Hamed was very surprised to see me very serious at work, and after him seeing me be very serious and very on point, we just went back to normal and had some drinks. (laughs)

It was also very exciting to see the outfits worn on stage, especially with the light effects. There was a lot of strong lighting and lots of projectors, and seeing the shine moving with the musicians was absolutely exciting.

Would you mind sharing some of the stories behind your lines?

As I’ve said, I’m someone who’s very emotional, so every single one of my collections is basically a phase that I’ve been through in my life. And it’s very psychological. Closure (F/W 2013-2014), for example: I came up with this collection when I was having closure on a relationship that I went through. It was a very hard period in my life, and I had to come up with a collection that I was putting all my feelings and all my emotions into. This is how I express myself, I express myself through my hands, my eyes and my work.

Akhtamar (S/S 2014) was inspired by this legend about an Armenian princess whose story is very interesting. So I tried to imagine the different facades of this princess Tamar, and we came up with 12 different princesses, 12 versions of princess Tamar, and each was very unique and different. This was how I imagined her: once wearing red, once wearing beige, once a little more sensual so the clothes would be a bit more revealing, at one point she was wearing more transparent dresses. There are lots of embroideries as well in the collection.

What happened with Amal (F/W 2014-2015) was that once I was in Paris on vacation, and then I met this artist who does sculptures with silicone, and I had the idea to try something with him, which was injecting lace with silicone. We tried it out and it came out beautifully, so I created a lot of the pieces inspired by this technique. But I was a little bit concerned and scared, I didn’t know if people would like it or not, because it’s something that’s not very conventional. A lot of people ended up loving it, but they couldn’t see themselves in it, but they appreciated it. So it was an experiment, and half of the collection was based on this technique: we came up with these floral shapes with silicone and with aquatic shapes as well.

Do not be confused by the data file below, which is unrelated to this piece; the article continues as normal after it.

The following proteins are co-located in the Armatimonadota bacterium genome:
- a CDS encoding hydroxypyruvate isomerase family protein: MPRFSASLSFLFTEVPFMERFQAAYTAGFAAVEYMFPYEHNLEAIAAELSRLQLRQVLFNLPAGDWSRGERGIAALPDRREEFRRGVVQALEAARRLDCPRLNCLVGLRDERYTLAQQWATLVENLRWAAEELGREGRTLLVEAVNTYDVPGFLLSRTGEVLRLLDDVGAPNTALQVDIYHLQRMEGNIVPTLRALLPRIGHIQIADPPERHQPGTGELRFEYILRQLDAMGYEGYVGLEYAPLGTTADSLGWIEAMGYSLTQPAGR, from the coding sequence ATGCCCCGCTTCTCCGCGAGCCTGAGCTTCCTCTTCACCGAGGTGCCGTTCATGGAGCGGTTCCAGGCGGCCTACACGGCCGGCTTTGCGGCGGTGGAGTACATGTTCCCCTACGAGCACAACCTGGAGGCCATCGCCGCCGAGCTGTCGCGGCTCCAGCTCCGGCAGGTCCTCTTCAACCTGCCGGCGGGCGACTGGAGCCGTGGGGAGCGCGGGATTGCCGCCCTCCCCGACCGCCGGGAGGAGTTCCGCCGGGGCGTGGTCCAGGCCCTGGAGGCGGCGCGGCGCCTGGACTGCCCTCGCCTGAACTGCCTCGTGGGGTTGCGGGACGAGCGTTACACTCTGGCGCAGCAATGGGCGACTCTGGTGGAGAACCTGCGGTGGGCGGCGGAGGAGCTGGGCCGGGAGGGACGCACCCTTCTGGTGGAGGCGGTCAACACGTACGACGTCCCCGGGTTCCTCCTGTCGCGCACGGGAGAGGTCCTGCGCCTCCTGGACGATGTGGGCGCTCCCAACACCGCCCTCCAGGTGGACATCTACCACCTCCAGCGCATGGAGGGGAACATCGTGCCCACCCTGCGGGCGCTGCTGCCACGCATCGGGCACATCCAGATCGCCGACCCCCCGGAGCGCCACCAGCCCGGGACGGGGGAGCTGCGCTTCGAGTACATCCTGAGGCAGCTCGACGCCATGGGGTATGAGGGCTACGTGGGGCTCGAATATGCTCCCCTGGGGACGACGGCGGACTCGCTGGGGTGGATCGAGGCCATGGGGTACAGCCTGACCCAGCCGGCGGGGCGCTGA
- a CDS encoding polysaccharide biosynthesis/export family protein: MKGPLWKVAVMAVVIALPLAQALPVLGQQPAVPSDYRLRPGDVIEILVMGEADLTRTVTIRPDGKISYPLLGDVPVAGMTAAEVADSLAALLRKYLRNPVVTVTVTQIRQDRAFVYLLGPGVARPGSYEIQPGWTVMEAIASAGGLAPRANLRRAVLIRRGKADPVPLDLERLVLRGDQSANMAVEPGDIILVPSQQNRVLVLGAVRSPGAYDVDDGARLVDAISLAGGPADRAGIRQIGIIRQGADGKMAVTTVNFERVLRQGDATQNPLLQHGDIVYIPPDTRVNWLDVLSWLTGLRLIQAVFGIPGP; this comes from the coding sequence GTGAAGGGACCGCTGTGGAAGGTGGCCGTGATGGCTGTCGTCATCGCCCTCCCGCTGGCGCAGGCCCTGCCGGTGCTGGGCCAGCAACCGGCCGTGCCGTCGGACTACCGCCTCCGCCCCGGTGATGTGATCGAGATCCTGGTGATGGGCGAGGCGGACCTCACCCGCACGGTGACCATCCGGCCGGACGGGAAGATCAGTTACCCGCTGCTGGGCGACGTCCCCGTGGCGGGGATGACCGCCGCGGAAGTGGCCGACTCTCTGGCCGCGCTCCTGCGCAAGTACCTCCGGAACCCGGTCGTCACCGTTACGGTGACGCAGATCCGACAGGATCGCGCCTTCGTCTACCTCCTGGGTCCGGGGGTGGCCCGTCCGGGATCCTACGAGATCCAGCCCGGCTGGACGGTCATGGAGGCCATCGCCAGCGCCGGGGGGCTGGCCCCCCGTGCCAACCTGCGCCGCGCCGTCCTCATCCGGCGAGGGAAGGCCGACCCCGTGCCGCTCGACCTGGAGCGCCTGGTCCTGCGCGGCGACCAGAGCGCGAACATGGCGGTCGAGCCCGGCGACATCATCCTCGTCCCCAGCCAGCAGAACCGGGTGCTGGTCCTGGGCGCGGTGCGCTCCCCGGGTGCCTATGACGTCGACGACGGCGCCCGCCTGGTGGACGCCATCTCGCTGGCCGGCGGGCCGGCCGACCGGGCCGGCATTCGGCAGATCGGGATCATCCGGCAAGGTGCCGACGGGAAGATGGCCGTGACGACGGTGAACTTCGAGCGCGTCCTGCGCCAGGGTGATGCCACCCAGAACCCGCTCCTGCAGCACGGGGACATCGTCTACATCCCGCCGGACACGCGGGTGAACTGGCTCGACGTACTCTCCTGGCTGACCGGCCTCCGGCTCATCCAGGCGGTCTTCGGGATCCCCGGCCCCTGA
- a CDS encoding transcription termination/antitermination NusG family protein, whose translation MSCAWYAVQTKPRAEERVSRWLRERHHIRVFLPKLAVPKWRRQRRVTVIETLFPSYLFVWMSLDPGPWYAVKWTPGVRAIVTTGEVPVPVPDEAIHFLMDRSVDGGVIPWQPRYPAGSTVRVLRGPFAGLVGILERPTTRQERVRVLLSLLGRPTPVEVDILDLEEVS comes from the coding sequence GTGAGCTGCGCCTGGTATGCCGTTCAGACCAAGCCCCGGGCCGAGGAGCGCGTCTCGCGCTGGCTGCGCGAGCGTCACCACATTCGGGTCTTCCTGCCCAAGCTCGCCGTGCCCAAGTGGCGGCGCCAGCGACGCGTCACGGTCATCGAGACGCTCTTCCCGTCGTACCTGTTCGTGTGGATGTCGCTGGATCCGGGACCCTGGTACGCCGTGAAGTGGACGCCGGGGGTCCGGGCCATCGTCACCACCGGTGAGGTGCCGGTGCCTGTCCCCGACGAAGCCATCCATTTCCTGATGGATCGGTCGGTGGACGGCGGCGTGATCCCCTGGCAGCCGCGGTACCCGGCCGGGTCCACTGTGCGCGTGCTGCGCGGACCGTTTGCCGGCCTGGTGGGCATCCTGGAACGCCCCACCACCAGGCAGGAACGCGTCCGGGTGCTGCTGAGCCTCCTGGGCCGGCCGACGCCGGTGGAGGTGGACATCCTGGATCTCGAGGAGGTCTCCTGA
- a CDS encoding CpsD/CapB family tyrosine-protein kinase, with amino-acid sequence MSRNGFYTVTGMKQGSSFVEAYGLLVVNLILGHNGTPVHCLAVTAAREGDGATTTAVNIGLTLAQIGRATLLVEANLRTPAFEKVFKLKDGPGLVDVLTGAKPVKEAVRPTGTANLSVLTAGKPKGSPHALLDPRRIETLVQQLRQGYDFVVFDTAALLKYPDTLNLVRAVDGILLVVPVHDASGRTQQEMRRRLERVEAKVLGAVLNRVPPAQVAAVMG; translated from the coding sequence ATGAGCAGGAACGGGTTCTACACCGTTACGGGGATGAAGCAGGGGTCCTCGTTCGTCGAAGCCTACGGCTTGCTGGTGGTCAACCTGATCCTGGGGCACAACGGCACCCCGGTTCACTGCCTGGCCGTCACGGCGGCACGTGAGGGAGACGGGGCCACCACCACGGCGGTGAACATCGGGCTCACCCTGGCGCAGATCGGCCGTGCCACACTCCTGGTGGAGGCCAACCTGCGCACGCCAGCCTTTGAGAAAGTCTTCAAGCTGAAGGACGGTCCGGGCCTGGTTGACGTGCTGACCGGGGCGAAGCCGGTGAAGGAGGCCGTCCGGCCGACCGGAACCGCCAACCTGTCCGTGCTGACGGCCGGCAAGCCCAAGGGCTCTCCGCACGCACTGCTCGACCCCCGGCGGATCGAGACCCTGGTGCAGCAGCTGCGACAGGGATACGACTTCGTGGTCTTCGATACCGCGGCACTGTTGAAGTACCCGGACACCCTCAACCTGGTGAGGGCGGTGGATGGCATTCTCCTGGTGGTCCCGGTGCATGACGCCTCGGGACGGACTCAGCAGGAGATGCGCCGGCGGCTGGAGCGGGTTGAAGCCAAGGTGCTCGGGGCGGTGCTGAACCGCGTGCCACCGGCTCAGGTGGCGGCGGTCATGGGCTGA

Unfortunately, The Last Spring (S/S 2015) was the last couture collection that I made, I should have changed the name of it (laughs). It was very melancholic, very moody, and it was black. I imagined a girl who had to go through her very last spring season, and how this season would be for her… It was a bit dramatic and a little dark, I even picked a black backdrop behind the girl for the shooting and we played on the lighting as well.

I’m most excited about the new collection, which is wedding dresses, because many people think about me as a wedding designer, but I don’t just do that. Since white has always been my favourite colour people related it to me, but this is why I wanted to come up with a wedding gown line, and I was inspired by Courbet, the painter. I commissioned an artist to create a huge painting, and I wanted to create an impression as if the model is coming out of this painting and coming towards us, it’s like two pictures in one picture. So let’s hope the pictures will come out beautifully. Within a month or so, the collection will be done, and then we will shoot it.

What made you start designing for little girls in your collection “Little Misses”?

Oh it was a fun story! Usually before I would create a miniature of every dress I want to do. And once, a client saw this little dummy, and thought that I was doing it for a baby, so she asked me if I do dresses for kids, and I said yeah, because it’s the same procedure as making a dress for a lady. So, she commissioned two dresses for her daughter, and that is how it began: her daughter was very beautiful, and she wore the dresses to two weddings and she drew everyone’s attention because she was so bubbly and running among the people and she was wearing these dresses and a little fur wrap around her neck. Then people started enquiring about her dresses and I created a business out of it… and it’s lots of fun to sew dresses in miniature.

Accessories in your work play a very large role, can you explain why?

I think that a designer can design almost anything, jewelry, accessories, interiors… If you have an idea in mind and you collaborate with the right artist, you’ll always manage to bring your ideas to life. In fashion I use a lot of accessories to compliment the dresses, and I work with different artisans to make these ideas happen and come to life. Although my father no longer works in the business, I learned a lot from him back in the day.

I truly believe in collective work and collaboration, an idea from here and an idea from there, combining different ideas from different places… it elevates the work, and someone else can open up your imagination and your way of thinking. Hearing others’ opinions and criticisms is very important. I’m a very good listener and I like to see people doing their job and this opens up new horizons for me to think and create.

Alright, I have a fun question now. If you could pick someone to dress from the past, who would it be?

Umm Kulthum of course [editor’s note: the legendary Egyptian singer]! I love her, she inspires me a lot. I would have done Umm Kulthum my way, kept it classical, because I love everything classical, but I add a twist. I would have spiced it up a little. I always listen to her music, it’s very emotional and inspiring.

Interview recorded on December 9th, 2016 in Ashrafieh, Beirut.